Linux needs a home Base

Linux needs a home Base

Summary: The Linux Standard Base group has been slow to produce a fullspecification, but it's worth the wait.

Two weeks ago I outlined some of the impediments facing both open source and commercial software developers. The variety of companies and groups that distribute Linux-based operating systems has resulted in myriad file locations, install formats, and other fields within the base operating system. This extreme diversity has kept many developers away from Linux, and has caused others to waste time and resources making multiple versions of applications or installation procedures.

To combat the problem, Linux International created the Linux Standard Base group almost three years ago, with a mandate to develop a single platform specification that developers could target and distributors could implement. The group has hit a number of bumps since then, including a brief (but loud) challenge from the renegade Linux Standards Association in mid-1998 that lasted until the LSA faded away from lack of interest. And the LSB?s original plans to create a basic standard that simply dictated revision levels for common components were deemed unworkable.

Since then the LSB has been working on the tough and unsexy tasks of defining a standard, creating a sample implementation, and testing for compliance. According to LSB organizers, the pace has picked up significantly over the last six months, sparked by additional resources from sponsors and by new members like George Kraft from IBM, who now chairs the LSB's technical committee.

The group has already met a number of important milestones:

  • Release 1.1 of the Linux Development Platform Specification (LDPS) came out last month. It's a preliminary document designed to allow developers to write code that's easily portable to all major Linux distributions.
  • The Linux Internationalization Initiative is working towards global standards that can be used in distributions worldwide, regardless of regional differences.
  • Release 2.2 of the Filesystem Hierarchy Standard (FHS) recently came out of beta. This important part of the LSB specifies what files go where. It's already being implemented in many distributions, including Caldera and SuSE, as a stepping stone towards full LSB compliance.
  • Most importantly, there's a first shot at a reference implementation of an actual LSB-compliant system. It requires an add-on package that installs on top of the public beta of Caldera's new distribution release. There's plenty more work to be done, but it's a critical first step.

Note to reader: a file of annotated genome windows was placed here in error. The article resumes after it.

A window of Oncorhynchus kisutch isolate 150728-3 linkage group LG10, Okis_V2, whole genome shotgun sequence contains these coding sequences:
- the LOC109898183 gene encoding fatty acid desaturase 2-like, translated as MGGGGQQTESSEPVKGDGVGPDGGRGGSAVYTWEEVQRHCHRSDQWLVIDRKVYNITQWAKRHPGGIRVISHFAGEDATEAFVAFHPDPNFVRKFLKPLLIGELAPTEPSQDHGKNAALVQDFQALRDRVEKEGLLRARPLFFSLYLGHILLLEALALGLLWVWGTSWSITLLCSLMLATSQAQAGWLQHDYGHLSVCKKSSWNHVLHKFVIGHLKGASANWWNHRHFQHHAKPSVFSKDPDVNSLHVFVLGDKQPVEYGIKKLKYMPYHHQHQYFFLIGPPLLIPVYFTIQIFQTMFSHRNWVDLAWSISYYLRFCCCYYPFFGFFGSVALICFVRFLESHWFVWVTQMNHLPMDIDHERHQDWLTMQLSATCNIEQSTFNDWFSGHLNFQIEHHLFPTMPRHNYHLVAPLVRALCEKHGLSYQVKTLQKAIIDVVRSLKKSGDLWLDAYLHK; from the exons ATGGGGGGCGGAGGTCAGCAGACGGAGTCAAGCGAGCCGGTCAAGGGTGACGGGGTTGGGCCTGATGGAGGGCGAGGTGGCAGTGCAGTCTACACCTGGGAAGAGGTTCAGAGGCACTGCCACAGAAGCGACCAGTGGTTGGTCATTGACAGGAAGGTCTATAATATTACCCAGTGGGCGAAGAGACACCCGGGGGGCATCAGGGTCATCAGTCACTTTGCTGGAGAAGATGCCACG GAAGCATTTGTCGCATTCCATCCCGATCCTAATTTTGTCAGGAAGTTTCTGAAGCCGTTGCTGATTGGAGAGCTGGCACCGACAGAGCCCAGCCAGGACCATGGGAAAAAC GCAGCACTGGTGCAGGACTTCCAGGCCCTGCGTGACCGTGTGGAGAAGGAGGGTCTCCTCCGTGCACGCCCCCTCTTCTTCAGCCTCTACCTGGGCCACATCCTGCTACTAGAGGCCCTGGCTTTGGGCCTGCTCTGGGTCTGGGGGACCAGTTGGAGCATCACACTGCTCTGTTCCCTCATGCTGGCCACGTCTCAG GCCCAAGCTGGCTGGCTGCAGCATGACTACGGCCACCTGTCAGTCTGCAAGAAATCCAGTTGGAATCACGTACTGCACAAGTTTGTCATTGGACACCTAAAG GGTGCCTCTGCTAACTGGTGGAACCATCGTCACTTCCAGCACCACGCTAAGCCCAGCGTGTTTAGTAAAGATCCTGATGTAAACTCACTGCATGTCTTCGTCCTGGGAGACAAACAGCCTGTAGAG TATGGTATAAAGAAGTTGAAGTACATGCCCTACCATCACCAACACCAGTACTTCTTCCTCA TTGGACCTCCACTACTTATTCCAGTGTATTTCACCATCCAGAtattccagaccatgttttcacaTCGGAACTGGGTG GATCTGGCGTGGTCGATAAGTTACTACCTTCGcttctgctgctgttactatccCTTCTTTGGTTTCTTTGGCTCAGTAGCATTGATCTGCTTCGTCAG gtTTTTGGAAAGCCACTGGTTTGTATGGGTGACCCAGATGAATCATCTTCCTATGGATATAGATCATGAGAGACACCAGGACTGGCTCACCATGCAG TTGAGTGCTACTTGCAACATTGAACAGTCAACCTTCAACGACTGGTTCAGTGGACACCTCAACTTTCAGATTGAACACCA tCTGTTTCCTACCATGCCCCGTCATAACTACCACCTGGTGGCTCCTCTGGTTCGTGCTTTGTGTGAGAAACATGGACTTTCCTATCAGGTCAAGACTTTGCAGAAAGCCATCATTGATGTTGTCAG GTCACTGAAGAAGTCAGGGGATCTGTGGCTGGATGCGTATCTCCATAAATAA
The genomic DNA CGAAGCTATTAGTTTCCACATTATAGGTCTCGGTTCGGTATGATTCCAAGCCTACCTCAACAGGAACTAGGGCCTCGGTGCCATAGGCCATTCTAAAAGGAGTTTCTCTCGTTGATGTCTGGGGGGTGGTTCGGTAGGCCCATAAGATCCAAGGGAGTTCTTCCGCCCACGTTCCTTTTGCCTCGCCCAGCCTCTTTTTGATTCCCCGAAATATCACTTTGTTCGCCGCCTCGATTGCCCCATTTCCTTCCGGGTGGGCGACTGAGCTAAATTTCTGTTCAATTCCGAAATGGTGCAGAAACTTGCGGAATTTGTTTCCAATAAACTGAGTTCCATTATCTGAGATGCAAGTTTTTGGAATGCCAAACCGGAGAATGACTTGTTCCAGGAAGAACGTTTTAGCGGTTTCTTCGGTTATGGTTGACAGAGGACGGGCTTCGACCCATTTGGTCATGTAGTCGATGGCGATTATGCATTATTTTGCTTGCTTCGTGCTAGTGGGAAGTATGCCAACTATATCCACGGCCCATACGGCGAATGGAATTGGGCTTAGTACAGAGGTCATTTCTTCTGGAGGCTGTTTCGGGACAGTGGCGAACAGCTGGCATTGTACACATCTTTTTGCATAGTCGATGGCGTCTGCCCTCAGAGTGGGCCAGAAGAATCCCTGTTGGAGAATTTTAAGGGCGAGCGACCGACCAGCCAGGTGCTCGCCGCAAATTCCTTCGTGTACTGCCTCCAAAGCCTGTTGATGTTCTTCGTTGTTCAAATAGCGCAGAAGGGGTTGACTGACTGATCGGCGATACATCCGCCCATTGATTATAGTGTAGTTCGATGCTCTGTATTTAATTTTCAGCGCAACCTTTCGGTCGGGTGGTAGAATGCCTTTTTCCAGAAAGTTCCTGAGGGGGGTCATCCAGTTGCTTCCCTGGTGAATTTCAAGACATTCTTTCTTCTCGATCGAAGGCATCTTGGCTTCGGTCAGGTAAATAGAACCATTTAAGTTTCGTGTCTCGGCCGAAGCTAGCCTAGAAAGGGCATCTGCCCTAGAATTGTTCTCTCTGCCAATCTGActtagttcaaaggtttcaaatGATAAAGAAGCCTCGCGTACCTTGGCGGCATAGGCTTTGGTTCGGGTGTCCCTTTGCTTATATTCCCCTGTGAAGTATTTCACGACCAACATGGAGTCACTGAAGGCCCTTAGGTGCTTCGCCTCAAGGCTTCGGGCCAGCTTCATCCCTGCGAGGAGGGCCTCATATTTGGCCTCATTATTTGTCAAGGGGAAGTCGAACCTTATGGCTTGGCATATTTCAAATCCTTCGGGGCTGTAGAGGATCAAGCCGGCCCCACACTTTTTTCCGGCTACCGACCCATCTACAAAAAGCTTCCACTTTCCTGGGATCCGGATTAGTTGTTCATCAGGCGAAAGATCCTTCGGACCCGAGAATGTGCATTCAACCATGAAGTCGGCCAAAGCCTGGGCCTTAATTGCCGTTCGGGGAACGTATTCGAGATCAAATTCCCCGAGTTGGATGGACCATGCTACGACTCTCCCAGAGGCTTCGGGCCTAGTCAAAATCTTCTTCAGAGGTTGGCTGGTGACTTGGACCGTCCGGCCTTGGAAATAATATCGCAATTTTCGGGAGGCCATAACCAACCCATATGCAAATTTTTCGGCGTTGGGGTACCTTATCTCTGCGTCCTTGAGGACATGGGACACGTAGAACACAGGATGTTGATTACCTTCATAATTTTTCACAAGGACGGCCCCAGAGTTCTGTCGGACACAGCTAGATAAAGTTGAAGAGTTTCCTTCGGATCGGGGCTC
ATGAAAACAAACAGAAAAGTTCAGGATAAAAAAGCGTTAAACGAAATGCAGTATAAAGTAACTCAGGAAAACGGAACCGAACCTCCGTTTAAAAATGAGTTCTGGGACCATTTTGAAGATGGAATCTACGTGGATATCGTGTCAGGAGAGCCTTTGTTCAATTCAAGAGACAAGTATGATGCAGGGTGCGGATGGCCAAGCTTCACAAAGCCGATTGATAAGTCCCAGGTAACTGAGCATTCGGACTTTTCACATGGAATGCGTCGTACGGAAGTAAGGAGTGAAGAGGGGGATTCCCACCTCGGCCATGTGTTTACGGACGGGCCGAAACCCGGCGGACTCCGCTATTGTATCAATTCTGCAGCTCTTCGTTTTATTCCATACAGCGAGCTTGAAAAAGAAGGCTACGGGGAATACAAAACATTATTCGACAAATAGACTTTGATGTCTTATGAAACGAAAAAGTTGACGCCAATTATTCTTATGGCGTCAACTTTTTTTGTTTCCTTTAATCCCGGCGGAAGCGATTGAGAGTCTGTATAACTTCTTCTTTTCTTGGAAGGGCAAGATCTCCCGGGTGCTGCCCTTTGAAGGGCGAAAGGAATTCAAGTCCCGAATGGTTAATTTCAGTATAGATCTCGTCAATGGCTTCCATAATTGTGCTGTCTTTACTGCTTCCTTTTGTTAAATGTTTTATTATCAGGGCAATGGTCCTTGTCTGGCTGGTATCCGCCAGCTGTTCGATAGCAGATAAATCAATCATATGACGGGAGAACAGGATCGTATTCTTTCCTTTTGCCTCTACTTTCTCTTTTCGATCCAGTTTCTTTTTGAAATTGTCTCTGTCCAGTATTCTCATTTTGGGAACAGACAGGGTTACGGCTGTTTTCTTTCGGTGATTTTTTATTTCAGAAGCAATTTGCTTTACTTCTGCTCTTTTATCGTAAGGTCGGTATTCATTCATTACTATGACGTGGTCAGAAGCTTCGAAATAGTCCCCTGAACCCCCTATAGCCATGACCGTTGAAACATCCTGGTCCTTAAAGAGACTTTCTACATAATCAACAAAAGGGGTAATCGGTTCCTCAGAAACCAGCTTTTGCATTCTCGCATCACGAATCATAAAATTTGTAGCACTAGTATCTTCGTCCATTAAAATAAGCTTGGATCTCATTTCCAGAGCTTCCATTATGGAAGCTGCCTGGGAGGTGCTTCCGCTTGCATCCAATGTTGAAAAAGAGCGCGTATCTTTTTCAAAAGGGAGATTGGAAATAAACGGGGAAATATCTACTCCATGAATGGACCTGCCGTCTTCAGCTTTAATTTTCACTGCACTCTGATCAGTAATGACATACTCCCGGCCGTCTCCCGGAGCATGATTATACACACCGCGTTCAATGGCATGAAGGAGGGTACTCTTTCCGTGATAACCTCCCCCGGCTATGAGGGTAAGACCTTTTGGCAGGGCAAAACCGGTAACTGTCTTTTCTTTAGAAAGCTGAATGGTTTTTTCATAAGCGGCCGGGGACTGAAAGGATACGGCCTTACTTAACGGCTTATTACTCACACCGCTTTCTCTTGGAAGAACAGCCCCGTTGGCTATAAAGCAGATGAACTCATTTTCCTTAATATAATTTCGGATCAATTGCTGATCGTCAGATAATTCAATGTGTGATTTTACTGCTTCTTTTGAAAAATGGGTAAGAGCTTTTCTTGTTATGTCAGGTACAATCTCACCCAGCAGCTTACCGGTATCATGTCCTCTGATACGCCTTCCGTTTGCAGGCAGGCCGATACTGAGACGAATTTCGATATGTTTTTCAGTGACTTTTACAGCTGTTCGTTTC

Another welcome addition has been the participation of The Open Group (TOG). Known as X/Open during the Unix Wars, TOG became the custodian of the Unix trademark and is responsible for testing whether an operating system meets the criteria that allow it to be called Unix. In an effort driven by TOG employee Andrew Josey, the group now has provided the LSB with valuable test suites and other resources.

The Open Group's involvement is also good news for those who are interested in bridging the gaps between Linux and Unix standards. While Linux likely will never conform to The Open Group's Unix specifications, cooperation at this level benefits those moving between the Unix and Linux worlds.

So where exactly is the complete LSB specification at this time? Right now it's at version 0.7.4 and moving ahead rapidly. "You will see a successful LSB 1.0 in 2001 or I'll publicly eat my tennis shoe," Scott McNeil, LSB spokesman, told me.

That's good to hear, because the LSB really needs to have its spec out this year. Waiting three years hasn't really been much of a problem. After all, it's taken that much time for Linux to reach an installed base (not to mention the technical maturity) capable of attracting conventional commercial developers. But as Linux moves further into the computing mainstream, the absence of a standard porting platform forces developers to take matters into their own hands, as I described in my previous column.

I'd especially prefer not to have a situation in which applications companies feel pressed into making their own Linux distributions, specially designed to run their software. This has already happened at least once, in the form of the Japanese Miracle Linux distribution, designed expressly by and for Oracle.

Or, worst of all, developers will just shrug their shoulders at the whole perception of Linux fragmentation and not develop for the platform at all.

It's critical for the LSB specification to produce a stable target for Linux developers, especially for vendors of proprietary packages that won't come with source code. While it's important that LSB adherence be optional -- not every specialized distribution has the need to run proprietary applications -- the existence of a cross-vendor standard will become rapidly accepted throughout the community once it's out.

I know and like many people within the LSB. I like the path it has taken, and I think it has been correct to do it right rather than rush it. Would I have preferred a full spec sooner? Of course--who wouldn't? But in reality, the long wait is acceptable given the pubescent stage of Linux's maturity as a mainstream OS.

Still, there is a limit to patience, and in the absence of a standard, developers will either figure out their own or just stay away -- and neither of those options is pleasant. If the LSB doesn't deliver a full spec this year we'll have more to worry about than the taste of Scott McNeil's shoes.

Has the LSB taken too long? Tell Evan in the TalkBack below or in the ZDNet Linux Forum. Or write to Evan directly at

Topics: Linux, Operating Systems, Software

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